This excerpt is from the book entitled The Black Hill Hotel Mystery an English Murder Mystery book set in the winter countryside, starring two policemen who have been working together for a few years and get along well.
The snow fell out of the sky as though it was impatient to build a barrier between the Frisby Hill Hotel and the outside world. During the previous three hours around a foot of snow had fallen on the flat asphalt roofs of the garage and shed. The wood pile for the hotel lounge’s open fire was disappearing behind a sheet of white. The four cars in the car park were becoming less recognisable by the minute; the 10-year old Skoda and the brand-new BMW would look the same in the morning. Albert, the hotel cat, surveyed the scene from his warm spot in the shed and knew that little animals left tracks in the white stuff and so he might have a successful hunting trip later, if he felt like it.
The snow coated the conifers in the woods and dampened the footfalls of Clifford and Margaret Benson as they climbed over the stile and headed for the welcoming light over the back door of the hotel. They’d been walking all day. The final leg of their walk had been from Frisby Magna, where they’d had a quick, fortifying brandy in the Eagle and Child Pub, knowing the last part of their hike would be uphill through falling snow with many slippery roots on the way. The exertion would be worth it though as it appeared the snow would continue to fall for the next 48 hours although not always at the current volume. They might be snowed in for a day or two.
Roger Scott rubbed a pint glass absent-mindedly as he looked around his rather crowded bar. His boss, the hotel owner Andrew Croft, certainly knew how to pull in the punters in a notoriously slow time of year, playing on the possibility of being snowed in with little chance of obtaining a good phone signal with their mobile phones. All the rooms were booked through the week, with just rooms 7 and 8 still to arrive this evening. With the snow piling up, the customers in the bar were a happy crowd and some were certainly hoping to be cut off for several days. Mr Jones, from Room 1, placed another log on the fire and shouted across to Roger that they would need some more wood soon.
Roger acknowledged the remark with a thumbs-up and wondered, for a fleeting instant, whether Jones was really the man’s surname. He’d come across many Jones’s who were probably faking it and he wondered whether this was another one. The man’s “wife” was playing the part well and was a similar age to her husband, so they might just be the genuine article. The “Smiths” from Room 2 were definitely not. He was overweight and had a hairpiece, a good one mind you, but still fake. She was around 20 years younger and had a large cleavage. There was no prize for knowing what the attraction was – a large cleavage on one hand, a Bentley in the car park and a large bottle of Champagne on the other.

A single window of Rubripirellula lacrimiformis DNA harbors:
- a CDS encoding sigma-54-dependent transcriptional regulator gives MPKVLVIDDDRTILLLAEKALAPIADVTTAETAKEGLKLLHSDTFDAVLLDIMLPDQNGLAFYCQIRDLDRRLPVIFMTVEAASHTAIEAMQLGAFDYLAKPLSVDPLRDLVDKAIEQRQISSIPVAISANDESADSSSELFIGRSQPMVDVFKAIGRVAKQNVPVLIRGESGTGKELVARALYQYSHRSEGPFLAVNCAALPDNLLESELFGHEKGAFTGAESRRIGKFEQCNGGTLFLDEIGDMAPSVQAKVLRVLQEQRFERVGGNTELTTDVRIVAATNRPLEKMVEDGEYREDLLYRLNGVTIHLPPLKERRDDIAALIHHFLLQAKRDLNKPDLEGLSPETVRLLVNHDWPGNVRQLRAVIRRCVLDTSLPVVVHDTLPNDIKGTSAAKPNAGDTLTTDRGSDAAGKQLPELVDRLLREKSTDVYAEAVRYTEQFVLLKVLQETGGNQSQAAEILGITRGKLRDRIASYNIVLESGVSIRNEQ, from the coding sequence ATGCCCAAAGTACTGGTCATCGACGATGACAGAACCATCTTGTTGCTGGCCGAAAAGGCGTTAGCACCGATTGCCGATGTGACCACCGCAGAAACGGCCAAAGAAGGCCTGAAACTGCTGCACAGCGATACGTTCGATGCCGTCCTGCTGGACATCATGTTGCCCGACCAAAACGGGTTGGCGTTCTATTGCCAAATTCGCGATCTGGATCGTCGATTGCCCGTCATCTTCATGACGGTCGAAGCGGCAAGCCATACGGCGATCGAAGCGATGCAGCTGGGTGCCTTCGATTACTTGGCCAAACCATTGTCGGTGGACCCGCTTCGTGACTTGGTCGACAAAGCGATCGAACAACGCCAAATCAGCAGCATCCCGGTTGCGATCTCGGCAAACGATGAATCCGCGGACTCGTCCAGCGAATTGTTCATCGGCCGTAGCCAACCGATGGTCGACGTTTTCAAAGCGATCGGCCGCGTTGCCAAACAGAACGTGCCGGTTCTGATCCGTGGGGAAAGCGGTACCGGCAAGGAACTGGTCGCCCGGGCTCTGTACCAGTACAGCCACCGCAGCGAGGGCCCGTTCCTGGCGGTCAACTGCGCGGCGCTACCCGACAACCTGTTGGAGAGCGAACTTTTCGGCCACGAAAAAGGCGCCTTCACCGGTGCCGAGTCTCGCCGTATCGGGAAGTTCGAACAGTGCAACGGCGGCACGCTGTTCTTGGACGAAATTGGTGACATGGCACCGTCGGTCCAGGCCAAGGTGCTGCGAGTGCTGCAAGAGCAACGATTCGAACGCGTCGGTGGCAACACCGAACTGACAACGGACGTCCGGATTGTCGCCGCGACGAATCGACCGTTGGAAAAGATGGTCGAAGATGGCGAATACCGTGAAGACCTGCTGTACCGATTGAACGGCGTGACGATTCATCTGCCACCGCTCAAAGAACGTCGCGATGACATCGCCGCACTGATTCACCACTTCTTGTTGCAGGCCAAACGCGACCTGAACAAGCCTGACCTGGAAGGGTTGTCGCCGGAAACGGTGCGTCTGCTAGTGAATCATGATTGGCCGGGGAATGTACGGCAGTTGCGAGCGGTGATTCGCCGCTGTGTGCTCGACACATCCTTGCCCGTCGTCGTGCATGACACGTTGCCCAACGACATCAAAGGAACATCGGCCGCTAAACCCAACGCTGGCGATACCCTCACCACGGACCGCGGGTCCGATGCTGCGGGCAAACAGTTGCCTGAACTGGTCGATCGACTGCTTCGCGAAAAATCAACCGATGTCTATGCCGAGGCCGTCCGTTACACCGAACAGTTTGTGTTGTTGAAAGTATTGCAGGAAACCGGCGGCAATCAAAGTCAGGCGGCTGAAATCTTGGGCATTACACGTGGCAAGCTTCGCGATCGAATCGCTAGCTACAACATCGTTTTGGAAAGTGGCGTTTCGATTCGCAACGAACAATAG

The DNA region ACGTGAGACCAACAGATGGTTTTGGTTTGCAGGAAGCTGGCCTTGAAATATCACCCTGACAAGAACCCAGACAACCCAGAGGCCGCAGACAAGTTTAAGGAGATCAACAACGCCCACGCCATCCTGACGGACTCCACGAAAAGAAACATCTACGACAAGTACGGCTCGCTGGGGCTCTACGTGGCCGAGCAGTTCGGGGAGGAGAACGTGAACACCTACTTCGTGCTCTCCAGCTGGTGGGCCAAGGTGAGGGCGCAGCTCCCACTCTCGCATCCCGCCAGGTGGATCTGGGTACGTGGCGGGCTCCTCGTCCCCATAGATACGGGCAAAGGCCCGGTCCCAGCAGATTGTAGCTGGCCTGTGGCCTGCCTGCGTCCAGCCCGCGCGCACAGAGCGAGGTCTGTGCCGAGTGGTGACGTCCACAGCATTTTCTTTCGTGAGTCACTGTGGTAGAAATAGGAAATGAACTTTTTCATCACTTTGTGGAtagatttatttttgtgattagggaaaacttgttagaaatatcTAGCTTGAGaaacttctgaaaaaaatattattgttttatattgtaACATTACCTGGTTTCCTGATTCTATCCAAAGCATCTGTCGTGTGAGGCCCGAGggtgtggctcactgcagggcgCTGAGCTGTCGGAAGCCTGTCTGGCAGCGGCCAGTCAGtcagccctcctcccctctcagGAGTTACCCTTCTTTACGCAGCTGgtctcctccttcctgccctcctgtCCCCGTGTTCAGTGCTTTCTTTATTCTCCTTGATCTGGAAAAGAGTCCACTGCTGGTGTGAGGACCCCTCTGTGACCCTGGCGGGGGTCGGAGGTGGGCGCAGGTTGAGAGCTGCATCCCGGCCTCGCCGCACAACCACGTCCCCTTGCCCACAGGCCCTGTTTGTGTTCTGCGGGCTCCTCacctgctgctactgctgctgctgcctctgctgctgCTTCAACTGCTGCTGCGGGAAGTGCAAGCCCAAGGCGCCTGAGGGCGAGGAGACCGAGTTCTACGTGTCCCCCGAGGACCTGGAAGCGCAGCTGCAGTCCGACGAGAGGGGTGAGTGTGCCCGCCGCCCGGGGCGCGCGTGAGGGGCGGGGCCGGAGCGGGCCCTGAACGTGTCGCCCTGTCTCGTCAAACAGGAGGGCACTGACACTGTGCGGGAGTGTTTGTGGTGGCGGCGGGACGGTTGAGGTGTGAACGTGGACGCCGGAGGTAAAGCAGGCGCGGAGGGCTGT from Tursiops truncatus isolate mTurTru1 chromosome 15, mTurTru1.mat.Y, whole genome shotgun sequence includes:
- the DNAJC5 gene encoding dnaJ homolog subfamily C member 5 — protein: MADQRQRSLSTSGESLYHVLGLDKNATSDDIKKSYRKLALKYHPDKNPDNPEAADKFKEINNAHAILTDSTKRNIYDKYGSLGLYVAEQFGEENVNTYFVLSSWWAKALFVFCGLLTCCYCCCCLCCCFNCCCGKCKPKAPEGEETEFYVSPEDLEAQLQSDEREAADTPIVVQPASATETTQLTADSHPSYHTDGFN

Roger’s reveries were interrupted by the doorbell ringing from the back.
“I will get that,” said Andrew Croft bustling through the lounge from reception, “it’s either Robert Wooster or the Bensons, my money is on the Bensons. What do you reckon Rog?”
“The Bensons it will be – Robert Wooster sounds like someone who would come in through the front door.”
“It does, you’re right as usual,” said Croft, taking his time to clean his glasses before peering through the panes of glass in the back door, “oh yes there’s two of them, so you are correct.”
Croft opened the door slowly and peered into the darkness to see two people backlit by the bulb dangling down from the sloping roof. The light illuminated the seating area where people could put on and take off their outdoor shoes. Croft kept six pairs of wellingtons here at this time of year, so people could take some outdoor exercise during their stay.
“Mister and Mrs Benson? Do come inside, you must be soaked.”
“We’ve got good waterproofs,” replied Margaret Benson, “but I am looking forward to a lovely, hot shower and getting all my clothes out of this rucksack.”
“Me too,” said her husband Clifford, “can we dry our boots anywhere?”
“Of course, just give them to me, and I will put them in the airing cupboard by the kitchen,” replied Croft.
The boots were given to Croft and he hurried off to start the drying out process. The Bensons came into the bar slightly apologetically, but were quickly put at their ease.
“Would you like a whiskey or a brandy, on the house?” said Roger Scott, “seeing you’ve been walking around in the snow, you must need warming up.”
“Oh that’s lovely” said Margaret, “I’d like a Courvoisier Cognac”.
“And I’ll have a Singleton, please, I see you’ve got some on the go,” continued Clifford.
“We certainly do, great choice,” replied Scott.
Andrew Croft came into the bar with the key for Room 7 – “here’s your key, your room is at the top of the stairs and then second on the right. There’s only eight rooms in the hotel, so it’s almost impossible to get lost. You can take your drinks with you, if you wish. Dinner starts at 8pm and we’d ask you to be in the restaurant by 9:30pm at the latest. The restaurant is through the double doors just before the stairs on the right hand side – you’ll also see the airing cupboard.”
“Excellent, thank you so much,” said Margaret and took the key from the owner of the hotel, ”we’ll be down well before 9:30pm”.
With that she walked off towards the staircase carrying her pack and drink with her. Clifford downed his whiskey and swished the liquid around his mouth.